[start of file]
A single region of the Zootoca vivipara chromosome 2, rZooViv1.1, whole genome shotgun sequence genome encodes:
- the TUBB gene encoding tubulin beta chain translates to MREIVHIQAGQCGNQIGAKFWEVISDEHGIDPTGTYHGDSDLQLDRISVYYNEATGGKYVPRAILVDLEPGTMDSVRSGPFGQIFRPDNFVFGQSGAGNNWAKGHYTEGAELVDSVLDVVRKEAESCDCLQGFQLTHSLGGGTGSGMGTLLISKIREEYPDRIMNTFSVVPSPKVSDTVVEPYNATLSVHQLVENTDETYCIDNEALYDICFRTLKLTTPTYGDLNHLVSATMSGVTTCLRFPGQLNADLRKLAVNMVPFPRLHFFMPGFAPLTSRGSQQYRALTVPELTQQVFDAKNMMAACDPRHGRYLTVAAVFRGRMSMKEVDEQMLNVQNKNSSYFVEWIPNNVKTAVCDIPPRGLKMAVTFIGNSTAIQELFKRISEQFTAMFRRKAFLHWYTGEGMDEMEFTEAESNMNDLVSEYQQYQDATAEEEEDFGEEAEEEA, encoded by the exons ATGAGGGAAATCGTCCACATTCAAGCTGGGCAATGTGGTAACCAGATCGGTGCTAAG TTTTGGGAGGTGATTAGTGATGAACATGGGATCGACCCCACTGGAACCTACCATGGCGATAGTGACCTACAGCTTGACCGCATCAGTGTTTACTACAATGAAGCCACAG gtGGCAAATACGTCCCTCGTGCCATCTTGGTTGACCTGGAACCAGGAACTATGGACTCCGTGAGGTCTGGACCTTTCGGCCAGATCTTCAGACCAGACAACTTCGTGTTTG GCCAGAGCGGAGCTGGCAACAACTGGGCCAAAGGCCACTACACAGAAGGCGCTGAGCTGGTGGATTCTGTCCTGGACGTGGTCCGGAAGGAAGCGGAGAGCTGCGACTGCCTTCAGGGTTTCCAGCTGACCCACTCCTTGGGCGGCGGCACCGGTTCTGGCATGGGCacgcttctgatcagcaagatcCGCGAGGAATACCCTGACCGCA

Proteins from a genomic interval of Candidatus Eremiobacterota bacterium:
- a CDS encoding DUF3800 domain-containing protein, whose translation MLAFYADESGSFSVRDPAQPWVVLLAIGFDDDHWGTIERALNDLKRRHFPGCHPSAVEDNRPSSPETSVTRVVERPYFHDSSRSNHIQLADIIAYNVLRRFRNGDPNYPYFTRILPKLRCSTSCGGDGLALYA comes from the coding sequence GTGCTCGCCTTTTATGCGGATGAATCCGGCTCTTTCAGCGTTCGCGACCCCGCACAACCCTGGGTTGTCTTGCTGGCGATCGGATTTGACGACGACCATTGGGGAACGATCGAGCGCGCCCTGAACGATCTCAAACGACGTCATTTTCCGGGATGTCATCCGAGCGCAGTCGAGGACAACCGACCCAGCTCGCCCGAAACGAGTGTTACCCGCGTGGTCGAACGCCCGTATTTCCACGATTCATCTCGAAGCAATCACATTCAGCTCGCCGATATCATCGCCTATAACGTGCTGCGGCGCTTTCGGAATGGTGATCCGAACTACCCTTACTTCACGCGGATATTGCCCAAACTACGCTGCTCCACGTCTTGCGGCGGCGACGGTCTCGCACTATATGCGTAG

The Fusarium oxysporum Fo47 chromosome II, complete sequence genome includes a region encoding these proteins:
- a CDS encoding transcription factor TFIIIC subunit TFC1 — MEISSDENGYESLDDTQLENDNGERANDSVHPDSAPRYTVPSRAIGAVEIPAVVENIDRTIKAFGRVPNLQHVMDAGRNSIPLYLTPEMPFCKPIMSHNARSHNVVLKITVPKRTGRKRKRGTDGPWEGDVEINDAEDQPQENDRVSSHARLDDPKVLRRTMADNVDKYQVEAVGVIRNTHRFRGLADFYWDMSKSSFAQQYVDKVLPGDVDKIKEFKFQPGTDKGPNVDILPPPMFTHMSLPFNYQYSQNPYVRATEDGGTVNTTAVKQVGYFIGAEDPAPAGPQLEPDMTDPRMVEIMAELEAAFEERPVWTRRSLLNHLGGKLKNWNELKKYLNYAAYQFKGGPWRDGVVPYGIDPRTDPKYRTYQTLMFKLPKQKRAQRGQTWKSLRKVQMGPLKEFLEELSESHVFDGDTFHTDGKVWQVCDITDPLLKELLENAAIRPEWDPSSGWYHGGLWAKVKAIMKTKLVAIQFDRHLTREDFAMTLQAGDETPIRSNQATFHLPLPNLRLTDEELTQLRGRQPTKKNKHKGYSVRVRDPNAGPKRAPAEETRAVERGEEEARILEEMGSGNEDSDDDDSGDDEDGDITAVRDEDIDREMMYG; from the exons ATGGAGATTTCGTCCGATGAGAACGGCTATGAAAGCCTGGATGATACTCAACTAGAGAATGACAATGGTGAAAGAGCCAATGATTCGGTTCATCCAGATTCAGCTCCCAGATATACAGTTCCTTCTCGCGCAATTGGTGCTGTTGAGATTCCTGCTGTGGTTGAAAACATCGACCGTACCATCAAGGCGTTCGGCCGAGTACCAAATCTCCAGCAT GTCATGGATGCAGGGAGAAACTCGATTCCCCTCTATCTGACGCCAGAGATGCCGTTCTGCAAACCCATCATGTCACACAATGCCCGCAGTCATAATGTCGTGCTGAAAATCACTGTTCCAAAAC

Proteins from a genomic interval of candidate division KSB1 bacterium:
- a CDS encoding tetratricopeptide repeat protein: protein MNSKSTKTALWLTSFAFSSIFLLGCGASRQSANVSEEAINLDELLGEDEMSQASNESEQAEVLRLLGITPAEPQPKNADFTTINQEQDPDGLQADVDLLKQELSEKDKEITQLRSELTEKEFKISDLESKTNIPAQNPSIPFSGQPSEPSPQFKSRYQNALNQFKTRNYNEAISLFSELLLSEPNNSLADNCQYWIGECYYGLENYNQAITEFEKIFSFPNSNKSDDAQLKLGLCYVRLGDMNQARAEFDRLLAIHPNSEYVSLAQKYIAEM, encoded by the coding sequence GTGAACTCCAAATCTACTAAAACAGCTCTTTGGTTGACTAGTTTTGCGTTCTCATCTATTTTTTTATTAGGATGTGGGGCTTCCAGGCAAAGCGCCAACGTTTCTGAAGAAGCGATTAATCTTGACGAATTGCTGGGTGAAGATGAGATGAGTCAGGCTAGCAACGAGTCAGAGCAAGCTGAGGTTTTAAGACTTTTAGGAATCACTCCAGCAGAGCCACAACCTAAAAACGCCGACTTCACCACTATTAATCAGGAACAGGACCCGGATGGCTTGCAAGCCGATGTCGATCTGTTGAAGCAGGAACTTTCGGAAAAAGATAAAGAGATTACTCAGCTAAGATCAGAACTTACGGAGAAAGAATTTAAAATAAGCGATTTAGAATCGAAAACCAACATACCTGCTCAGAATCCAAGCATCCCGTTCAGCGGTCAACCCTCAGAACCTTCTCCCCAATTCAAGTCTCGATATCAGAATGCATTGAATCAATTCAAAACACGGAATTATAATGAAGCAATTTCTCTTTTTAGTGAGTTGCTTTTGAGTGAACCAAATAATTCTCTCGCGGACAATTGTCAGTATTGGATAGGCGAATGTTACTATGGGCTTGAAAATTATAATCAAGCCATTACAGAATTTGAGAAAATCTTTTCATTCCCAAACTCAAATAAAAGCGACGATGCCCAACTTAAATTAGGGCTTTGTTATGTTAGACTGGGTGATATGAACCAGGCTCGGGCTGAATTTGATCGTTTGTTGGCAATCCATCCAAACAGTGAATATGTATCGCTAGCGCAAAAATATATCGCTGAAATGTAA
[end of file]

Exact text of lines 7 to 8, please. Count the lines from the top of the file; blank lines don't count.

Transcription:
Proteins from a genomic interval of candidate division KSB1 bacterium:
- a CDS encoding tetratricopeptide repeat protein: protein MNSKSTKTALWLTSFAFSSIFLLGCGASRQSANVSEEAINLDELLGEDEMSQASNESEQAEVLRLLGITPAEPQPKNADFTTINQEQDPDGLQADVDLLKQELSEKDKEITQLRSELTEKEFKISDLESKTNIPAQNPSIPFSGQPSEPSPQFKSRYQNALNQFKTRNYNEAISLFSELLLSEPNNSLADNCQYWIGECYYGLENYNQAITEFEKIFSFPNSNKSDDAQLKLGLCYVRLGDMNQARAEFDRLLAIHPNSEYVSLAQKYIAEM, encoded by the coding sequence GTGAACTCCAAATCTACTAAAACAGCTCTTTGGTTGACTAGTTTTGCGTTCTCATCTATTTTTTTATTAGGATGTGGGGCTTCCAGGCAAAGCGCCAACGTTTCTGAAGAAGCGATTAATCTTGACGAATTGCTGGGTGAAGATGAGATGAGTCAGGCTAGCAACGAGTCAGAGCAAGCTGAGGTTTTAAGACTTTTAGGAATCACTCCAGCAGAGCCACAACCTAAAAACGCCGACTTCACCACTATTAATCAGGAACAGGACCCGGATGGCTTGCAAGCCGATGTCGATCTGTTGAAGCAGGAACTTTCGGAAAAAGATAAAGAGATTACTCAGCTAAGATCAGAACTTACGGAGAAAGAATTTAAAATAAGCGATTTAGAATCGAAAACCAACATACCTGCTCAGAATCCAAGCATCCCGTTCAGCGGTCAACCCTCAGAACCTTCTCCCCAATTCAAGTCTCGATATCAGAATGCATTGAATCAATTCAAAACACGGAATTATAATGAAGCAATTTCTCTTTTTAGTGAGTTGCTTTTGAGTGAACCAAATAATTCTCTCGCGGACAATTGTCAGTATTGGATAGGCGAATGTTACTATGGGCTTGAAAATTATAATCAAGCCATTACAGAATTTGAGAAAATCTTTTCATTCCCAAACTCAAATAAAAGCGACGATGCCCAACTTAAATTAGGGCTTTGTTATGTTAGACTGGGTGATATGAACCAGGCTCGGGCTGAATTTGATCGTTTGTTGGCAATCCATCCAAACAGTGAATATGTATCGCTAGCGCAAAAATATATCGCTGAAATGTAA